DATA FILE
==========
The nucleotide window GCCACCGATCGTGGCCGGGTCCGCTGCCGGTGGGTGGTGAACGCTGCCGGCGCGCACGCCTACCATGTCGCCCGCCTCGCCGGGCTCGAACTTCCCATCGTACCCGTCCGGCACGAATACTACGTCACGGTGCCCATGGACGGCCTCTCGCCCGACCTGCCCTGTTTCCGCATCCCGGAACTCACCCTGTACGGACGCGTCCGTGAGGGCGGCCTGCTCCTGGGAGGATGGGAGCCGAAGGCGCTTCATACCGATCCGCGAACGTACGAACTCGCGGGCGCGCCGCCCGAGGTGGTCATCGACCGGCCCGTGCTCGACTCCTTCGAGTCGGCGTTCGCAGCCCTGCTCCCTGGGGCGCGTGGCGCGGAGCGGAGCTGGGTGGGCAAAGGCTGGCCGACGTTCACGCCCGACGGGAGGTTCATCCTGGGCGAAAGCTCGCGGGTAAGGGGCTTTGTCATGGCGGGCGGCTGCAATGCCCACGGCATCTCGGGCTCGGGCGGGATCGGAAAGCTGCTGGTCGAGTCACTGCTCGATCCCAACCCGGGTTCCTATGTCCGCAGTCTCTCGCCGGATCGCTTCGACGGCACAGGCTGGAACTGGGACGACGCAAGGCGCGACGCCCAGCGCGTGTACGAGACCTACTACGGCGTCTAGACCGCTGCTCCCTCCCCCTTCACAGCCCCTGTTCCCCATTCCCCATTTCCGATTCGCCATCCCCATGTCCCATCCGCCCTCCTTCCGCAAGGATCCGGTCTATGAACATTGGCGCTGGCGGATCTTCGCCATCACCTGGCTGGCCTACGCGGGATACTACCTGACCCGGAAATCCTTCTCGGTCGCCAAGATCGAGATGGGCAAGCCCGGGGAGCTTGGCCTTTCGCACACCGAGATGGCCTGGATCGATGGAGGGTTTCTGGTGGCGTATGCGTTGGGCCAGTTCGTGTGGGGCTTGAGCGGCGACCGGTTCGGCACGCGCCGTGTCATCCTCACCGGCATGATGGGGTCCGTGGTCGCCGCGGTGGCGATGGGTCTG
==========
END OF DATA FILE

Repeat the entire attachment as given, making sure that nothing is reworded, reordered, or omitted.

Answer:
The nucleotide window GCCACCGATCGTGGCCGGGTCCGCTGCCGGTGGGTGGTGAACGCTGCCGGCGCGCACGCCTACCATGTCGCCCGCCTCGCCGGGCTCGAACTTCCCATCGTACCCGTCCGGCACGAATACTACGTCACGGTGCCCATGGACGGCCTCTCGCCCGACCTGCCCTGTTTCCGCATCCCGGAACTCACCCTGTACGGACGCGTCCGTGAGGGCGGCCTGCTCCTGGGAGGATGGGAGCCGAAGGCGCTTCATACCGATCCGCGAACGTACGAACTCGCGGGCGCGCCGCCCGAGGTGGTCATCGACCGGCCCGTGCTCGACTCCTTCGAGTCGGCGTTCGCAGCCCTGCTCCCTGGGGCGCGTGGCGCGGAGCGGAGCTGGGTGGGCAAAGGCTGGCCGACGTTCACGCCCGACGGGAGGTTCATCCTGGGCGAAAGCTCGCGGGTAAGGGGCTTTGTCATGGCGGGCGGCTGCAATGCCCACGGCATCTCGGGCTCGGGCGGGATCGGAAAGCTGCTGGTCGAGTCACTGCTCGATCCCAACCCGGGTTCCTATGTCCGCAGTCTCTCGCCGGATCGCTTCGACGGCACAGGCTGGAACTGGGACGACGCAAGGCGCGACGCCCAGCGCGTGTACGAGACCTACTACGGCGTCTAGACCGCTGCTCCCTCCCCCTTCACAGCCCCTGTTCCCCATTCCCCATTTCCGATTCGCCATCCCCATGTCCCATCCGCCCTCCTTCCGCAAGGATCCGGTCTATGAACATTGGCGCTGGCGGATCTTCGCCATCACCTGGCTGGCCTACGCGGGATACTACCTGACCCGGAAATCCTTCTCGGTCGCCAAGATCGAGATGGGCAAGCCCGGGGAGCTTGGCCTTTCGCACACCGAGATGGCCTGGATCGATGGAGGGTTTCTGGTGGCGTATGCGTTGGGCCAGTTCGTGTGGGGCTTGAGCGGCGACCGGTTCGGCACGCGCCGTGTCATCCTCACCGGCATGATGGGGTCCGTGGTCGCCGCGGTGGCGATGGGTCTG